This phenomenon is based on diffusiophoresis, the movement of particles along an electrolyte gradient. The silver chloride particles "swim" toward a higher ion concentration. Because of irregularities in the surfaces of the particles and non-uniform irradiation, the degradation of the particles is asymmetric. Different quantities of ions are released in different places on the surface, which results in a local ion gradient around the particles. The particle thus produces its own ion gradient, which propels it at speeds up to 100 µm/s (self-diffusiophoresis). Neighboring sliver chloride particles follow the ion gradient of the solution and "swim" to regions of higher particle density. After several minutes, this results in small, stable "swarms" of particles. Photochemically inactive silicon dioxide particles also react to the ion signal, aggregating around the silver chloride particles.

This system can be used as a nonbiological model for communication between cells. Most importantly though, it represents a new design principle for "intelligent" synthetic nano- or micromachines that can work together as a team.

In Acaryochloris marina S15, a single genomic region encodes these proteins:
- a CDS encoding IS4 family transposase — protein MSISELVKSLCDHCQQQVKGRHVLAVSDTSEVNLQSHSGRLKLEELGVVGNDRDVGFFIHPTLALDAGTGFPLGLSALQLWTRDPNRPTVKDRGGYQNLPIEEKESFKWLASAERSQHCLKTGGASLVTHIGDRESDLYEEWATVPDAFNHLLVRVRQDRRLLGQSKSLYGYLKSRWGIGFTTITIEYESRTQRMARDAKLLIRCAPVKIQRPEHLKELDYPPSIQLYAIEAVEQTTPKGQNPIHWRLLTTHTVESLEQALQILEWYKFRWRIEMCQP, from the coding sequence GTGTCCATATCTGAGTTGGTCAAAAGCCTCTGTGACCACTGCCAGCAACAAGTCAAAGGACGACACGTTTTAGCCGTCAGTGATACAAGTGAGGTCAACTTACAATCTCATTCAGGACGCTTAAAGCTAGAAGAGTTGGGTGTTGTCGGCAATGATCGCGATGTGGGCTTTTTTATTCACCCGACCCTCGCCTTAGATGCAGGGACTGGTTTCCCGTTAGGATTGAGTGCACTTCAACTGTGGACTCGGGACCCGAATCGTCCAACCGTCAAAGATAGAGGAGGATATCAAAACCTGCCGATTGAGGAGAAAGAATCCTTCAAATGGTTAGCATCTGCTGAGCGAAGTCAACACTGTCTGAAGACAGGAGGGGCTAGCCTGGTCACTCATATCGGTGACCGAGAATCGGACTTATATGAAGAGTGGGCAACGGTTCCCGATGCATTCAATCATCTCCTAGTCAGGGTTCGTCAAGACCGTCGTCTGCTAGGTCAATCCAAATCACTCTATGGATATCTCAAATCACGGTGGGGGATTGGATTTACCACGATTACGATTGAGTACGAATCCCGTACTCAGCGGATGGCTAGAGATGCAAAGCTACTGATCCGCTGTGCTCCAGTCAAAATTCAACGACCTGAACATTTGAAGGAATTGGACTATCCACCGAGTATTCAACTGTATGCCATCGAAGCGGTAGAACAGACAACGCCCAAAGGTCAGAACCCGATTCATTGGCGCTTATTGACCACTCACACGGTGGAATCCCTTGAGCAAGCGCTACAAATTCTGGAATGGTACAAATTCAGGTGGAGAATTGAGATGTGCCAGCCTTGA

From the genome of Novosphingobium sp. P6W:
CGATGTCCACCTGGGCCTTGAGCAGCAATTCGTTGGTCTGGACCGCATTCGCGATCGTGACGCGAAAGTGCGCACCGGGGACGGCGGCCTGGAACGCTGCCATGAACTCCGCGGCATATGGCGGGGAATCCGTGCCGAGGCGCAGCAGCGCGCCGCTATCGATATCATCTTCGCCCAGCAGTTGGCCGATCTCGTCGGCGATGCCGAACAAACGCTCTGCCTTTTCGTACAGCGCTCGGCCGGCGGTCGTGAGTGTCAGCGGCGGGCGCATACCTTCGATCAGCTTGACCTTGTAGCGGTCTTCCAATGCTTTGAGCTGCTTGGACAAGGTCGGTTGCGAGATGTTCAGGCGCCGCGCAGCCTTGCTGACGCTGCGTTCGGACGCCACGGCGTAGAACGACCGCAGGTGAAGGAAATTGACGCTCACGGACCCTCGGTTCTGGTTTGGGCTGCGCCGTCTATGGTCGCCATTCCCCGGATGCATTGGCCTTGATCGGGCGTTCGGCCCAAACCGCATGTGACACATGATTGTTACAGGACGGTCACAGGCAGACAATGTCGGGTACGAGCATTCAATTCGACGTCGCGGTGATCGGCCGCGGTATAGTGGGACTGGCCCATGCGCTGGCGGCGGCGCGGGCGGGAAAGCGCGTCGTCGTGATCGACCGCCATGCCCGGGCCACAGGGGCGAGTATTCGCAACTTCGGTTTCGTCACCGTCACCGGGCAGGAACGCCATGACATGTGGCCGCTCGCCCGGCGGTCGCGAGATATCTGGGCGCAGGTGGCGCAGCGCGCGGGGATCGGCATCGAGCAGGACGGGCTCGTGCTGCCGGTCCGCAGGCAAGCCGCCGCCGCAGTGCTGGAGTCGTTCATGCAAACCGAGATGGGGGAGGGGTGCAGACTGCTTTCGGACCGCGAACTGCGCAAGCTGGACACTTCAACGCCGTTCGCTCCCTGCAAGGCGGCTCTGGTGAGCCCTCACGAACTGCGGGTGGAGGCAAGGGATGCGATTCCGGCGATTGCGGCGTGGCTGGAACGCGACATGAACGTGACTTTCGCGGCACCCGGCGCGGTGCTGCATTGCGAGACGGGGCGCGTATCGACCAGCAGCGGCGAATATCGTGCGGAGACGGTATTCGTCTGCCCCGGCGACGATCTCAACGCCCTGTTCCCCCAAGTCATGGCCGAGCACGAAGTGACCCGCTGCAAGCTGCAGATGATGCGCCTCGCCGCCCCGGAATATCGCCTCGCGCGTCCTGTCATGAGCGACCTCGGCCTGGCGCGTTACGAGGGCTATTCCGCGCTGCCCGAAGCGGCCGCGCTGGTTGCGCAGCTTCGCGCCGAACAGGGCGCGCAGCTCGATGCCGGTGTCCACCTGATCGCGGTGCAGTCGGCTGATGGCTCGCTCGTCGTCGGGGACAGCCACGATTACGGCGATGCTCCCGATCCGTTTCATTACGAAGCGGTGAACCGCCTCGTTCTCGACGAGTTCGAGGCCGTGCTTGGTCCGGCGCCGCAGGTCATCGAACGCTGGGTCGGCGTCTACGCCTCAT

Author: Ayusman Sen, The Pennsylvania State University, University Park (USA), research.chem.psu.edu/axsgroup/dr_sen.html

Title: Schooling Behavior of Light-Powered Autonomous Micromotors in Water

Angewandte Chemie International Edition 2009, 48, No. 18, 3308-3312, doi: 10.1002/anie.200804704

####

About Angewandte Chemie
Introduced in 1997, Wiley InterScience® (www.interscience.wiley.com) is a leading international resource for scientific, technical, medical and scholarly content.